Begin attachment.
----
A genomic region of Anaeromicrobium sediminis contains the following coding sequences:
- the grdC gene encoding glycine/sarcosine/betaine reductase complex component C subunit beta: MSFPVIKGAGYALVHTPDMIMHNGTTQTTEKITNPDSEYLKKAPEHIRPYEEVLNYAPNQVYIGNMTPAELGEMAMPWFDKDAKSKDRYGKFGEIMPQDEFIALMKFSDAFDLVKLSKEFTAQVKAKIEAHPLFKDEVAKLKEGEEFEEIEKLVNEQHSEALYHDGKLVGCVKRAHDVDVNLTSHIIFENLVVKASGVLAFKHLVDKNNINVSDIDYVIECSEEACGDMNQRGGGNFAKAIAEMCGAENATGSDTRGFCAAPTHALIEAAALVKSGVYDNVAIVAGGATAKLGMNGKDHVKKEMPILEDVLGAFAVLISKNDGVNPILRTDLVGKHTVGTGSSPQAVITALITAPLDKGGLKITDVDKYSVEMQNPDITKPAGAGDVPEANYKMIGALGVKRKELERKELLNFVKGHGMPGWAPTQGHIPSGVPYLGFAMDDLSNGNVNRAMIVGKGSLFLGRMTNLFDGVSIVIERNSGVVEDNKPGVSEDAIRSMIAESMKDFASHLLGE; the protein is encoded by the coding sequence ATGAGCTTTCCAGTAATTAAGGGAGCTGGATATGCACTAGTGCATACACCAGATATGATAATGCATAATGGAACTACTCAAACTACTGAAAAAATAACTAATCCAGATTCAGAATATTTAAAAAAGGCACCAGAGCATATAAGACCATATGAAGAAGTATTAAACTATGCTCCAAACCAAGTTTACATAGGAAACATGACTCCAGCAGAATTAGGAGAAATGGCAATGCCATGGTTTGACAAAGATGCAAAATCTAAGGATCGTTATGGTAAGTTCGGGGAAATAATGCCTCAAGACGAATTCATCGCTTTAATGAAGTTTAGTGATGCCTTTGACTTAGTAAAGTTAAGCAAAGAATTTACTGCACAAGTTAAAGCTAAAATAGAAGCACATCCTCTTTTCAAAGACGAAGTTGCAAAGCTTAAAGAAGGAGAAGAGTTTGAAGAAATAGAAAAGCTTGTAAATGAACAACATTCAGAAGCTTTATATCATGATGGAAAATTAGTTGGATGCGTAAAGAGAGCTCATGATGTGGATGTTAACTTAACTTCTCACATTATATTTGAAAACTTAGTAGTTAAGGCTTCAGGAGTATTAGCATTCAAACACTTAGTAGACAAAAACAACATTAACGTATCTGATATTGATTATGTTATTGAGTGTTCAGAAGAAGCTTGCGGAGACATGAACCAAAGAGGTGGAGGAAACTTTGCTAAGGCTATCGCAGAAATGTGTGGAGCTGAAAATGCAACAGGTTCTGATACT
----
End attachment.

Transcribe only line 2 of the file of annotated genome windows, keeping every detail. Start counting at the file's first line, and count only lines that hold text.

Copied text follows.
- the grdC gene encoding glycine/sarcosine/betaine reductase complex component C subunit beta: MSFPVIKGAGYALVHTPDMIMHNGTTQTTEKITNPDSEYLKKAPEHIRPYEEVLNYAPNQVYIGNMTPAELGEMAMPWFDKDAKSKDRYGKFGEIMPQDEFIALMKFSDAFDLVKLSKEFTAQVKAKIEAHPLFKDEVAKLKEGEEFEEIEKLVNEQHSEALYHDGKLVGCVKRAHDVDVNLTSHIIFENLVVKASGVLAFKHLVDKNNINVSDIDYVIECSEEACGDMNQRGGGNFAKAIAEMCGAENATGSDTRGFCAAPTHALIEAAALVKSGVYDNVAIVAGGATAKLGMNGKDHVKKEMPILEDVLGAFAVLISKNDGVNPILRTDLVGKHTVGTGSSPQAVITALITAPLDKGGLKITDVDKYSVEMQNPDITKPAGAGDVPEANYKMIGALGVKRKELERKELLNFVKGHGMPGWAPTQGHIPSGVPYLGFAMDDLSNGNVNRAMIVGKGSLFLGRMTNLFDGVSIVIERNSGVVEDNKPGVSEDAIRSMIAESMKDFASHLLGE; the protein is encoded by the coding sequence ATGAGCTTTCCAGTAATTAAGGGAGCTGGATATGCACTAGTGCATACACCAGATATGATAATGCATAATGGAACTACTCAAACTACTGAAAAAATAACTAATCCAGATTCAGAATATTTAAAAAAGGCACCAGAGCATATAAGACCATATGAAGAAGTATTAAACTATGCTCCAAACCAAGTTTACATAGGAAACATGACTCCAGCAGAATTAGGAGAAATGGCAATGCCATGGTTTGACAAAGATGCAAAATCTAAGGATCGTTATGGTAAGTTCGGGGAAATAATGCCTCAAGACGAATTCATCGCTTTAATGAAGTTTAGTGATGCCTTTGACTTAGTAAAGTTAAGCAAAGAATTTACTGCACAAGTTAAAGCTAAAATAGAAGCACATCCTCTTTTCAAAGACGAAGTTGCAAAGCTTAAAGAAGGAGAAGAGTTTGAAGAAATAGAAAAGCTTGTAAATGAACAACATTCAGAAGCTTTATATCATGATGGAAAATTAGTTGGATGCGTAAAGAGAGCTCATGATGTGGATGTTAACTTAACTTCTCACATTATATTTGAAAACTTAGTAGTTAAGGCTTCAGGAGTATTAGCATTCAAACACTTAGTAGACAAAAACAACATTAACGTATCTGATATTGATTATGTTATTGAGTGTTCAGAAGAAGCTTGCGGAGACATGAACCAAAGAGGTGGAGGAAACTTTGCTAAGGCTATCGCAGAAATGTGTGGAGCTGAAAATGCAACAGGTTCTGATACT